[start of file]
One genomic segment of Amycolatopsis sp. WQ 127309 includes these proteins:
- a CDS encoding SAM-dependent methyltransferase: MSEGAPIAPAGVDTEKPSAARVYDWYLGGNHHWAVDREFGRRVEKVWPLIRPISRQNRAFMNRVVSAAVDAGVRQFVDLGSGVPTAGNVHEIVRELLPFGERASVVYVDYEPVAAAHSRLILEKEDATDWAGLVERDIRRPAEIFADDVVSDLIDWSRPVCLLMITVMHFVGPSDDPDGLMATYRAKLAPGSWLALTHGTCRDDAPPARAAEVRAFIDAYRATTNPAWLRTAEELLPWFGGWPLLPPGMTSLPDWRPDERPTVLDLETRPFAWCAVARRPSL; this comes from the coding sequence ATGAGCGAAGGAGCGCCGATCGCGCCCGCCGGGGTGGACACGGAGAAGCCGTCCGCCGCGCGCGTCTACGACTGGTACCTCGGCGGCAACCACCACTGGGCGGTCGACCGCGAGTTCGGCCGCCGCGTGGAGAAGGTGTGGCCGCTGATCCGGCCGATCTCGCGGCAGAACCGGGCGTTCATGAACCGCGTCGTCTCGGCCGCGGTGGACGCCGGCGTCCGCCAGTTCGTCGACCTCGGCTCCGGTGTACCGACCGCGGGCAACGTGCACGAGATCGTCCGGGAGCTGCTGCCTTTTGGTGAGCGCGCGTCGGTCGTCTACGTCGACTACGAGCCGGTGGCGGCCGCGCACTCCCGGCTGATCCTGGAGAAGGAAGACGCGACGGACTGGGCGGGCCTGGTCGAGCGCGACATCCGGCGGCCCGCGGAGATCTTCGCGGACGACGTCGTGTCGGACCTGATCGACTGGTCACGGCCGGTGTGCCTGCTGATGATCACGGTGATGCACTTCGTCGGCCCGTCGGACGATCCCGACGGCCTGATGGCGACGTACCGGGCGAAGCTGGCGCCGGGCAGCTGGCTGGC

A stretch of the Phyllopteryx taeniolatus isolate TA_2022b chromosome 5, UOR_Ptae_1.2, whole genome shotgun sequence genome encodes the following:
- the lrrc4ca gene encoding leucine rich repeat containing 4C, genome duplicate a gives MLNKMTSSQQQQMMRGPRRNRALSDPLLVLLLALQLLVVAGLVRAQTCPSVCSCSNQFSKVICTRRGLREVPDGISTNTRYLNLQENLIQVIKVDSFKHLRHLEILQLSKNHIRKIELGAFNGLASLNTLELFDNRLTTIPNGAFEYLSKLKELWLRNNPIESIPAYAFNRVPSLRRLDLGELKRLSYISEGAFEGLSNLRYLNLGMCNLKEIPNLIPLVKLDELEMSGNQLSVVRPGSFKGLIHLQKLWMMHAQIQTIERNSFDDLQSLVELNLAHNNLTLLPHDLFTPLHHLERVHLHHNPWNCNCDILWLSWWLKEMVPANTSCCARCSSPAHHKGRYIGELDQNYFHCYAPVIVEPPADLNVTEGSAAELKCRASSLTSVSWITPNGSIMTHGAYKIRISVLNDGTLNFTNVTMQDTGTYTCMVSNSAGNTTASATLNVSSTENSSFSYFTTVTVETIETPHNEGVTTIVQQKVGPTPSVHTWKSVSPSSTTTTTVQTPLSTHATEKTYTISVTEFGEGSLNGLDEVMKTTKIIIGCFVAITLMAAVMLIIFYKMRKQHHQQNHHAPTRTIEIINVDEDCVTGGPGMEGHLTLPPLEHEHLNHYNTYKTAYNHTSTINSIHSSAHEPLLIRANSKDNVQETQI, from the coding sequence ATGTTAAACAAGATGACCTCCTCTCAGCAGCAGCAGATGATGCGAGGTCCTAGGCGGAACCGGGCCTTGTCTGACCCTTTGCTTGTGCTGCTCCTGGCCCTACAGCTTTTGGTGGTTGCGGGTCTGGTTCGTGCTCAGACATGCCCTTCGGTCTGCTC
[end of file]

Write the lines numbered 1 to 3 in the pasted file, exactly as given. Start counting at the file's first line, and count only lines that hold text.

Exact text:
One genomic segment of Amycolatopsis sp. WQ 127309 includes these proteins:
- a CDS encoding SAM-dependent methyltransferase: MSEGAPIAPAGVDTEKPSAARVYDWYLGGNHHWAVDREFGRRVEKVWPLIRPISRQNRAFMNRVVSAAVDAGVRQFVDLGSGVPTAGNVHEIVRELLPFGERASVVYVDYEPVAAAHSRLILEKEDATDWAGLVERDIRRPAEIFADDVVSDLIDWSRPVCLLMITVMHFVGPSDDPDGLMATYRAKLAPGSWLALTHGTCRDDAPPARAAEVRAFIDAYRATTNPAWLRTAEELLPWFGGWPLLPPGMTSLPDWRPDERPTVLDLETRPFAWCAVARRPSL; this comes from the coding sequence ATGAGCGAAGGAGCGCCGATCGCGCCCGCCGGGGTGGACACGGAGAAGCCGTCCGCCGCGCGCGTCTACGACTGGTACCTCGGCGGCAACCACCACTGGGCGGTCGACCGCGAGTTCGGCCGCCGCGTGGAGAAGGTGTGGCCGCTGATCCGGCCGATCTCGCGGCAGAACCGGGCGTTCATGAACCGCGTCGTCTCGGCCGCGGTGGACGCCGGCGTCCGCCAGTTCGTCGACCTCGGCTCCGGTGTACCGACCGCGGGCAACGTGCACGAGATCGTCCGGGAGCTGCTGCCTTTTGGTGAGCGCGCGTCGGTCGTCTACGTCGACTACGAGCCGGTGGCGGCCGCGCACTCCCGGCTGATCCTGGAGAAGGAAGACGCGACGGACTGGGCGGGCCTGGTCGAGCGCGACATCCGGCGGCCCGCGGAGATCTTCGCGGACGACGTCGTGTCGGACCTGATCGACTGGTCACGGCCGGTGTGCCTGCTGATGATCACGGTGATGCACTTCGTCGGCCCGTCGGACGATCCCGACGGCCTGATGGCGACGTACCGGGCGAAGCTGGCGCCGGGCAGCTGGCTGGC

A stretch of the Phyllopteryx taeniolatus isolate TA_2022b chromosome 5, UOR_Ptae_1.2, whole genome shotgun sequence genome encodes the following: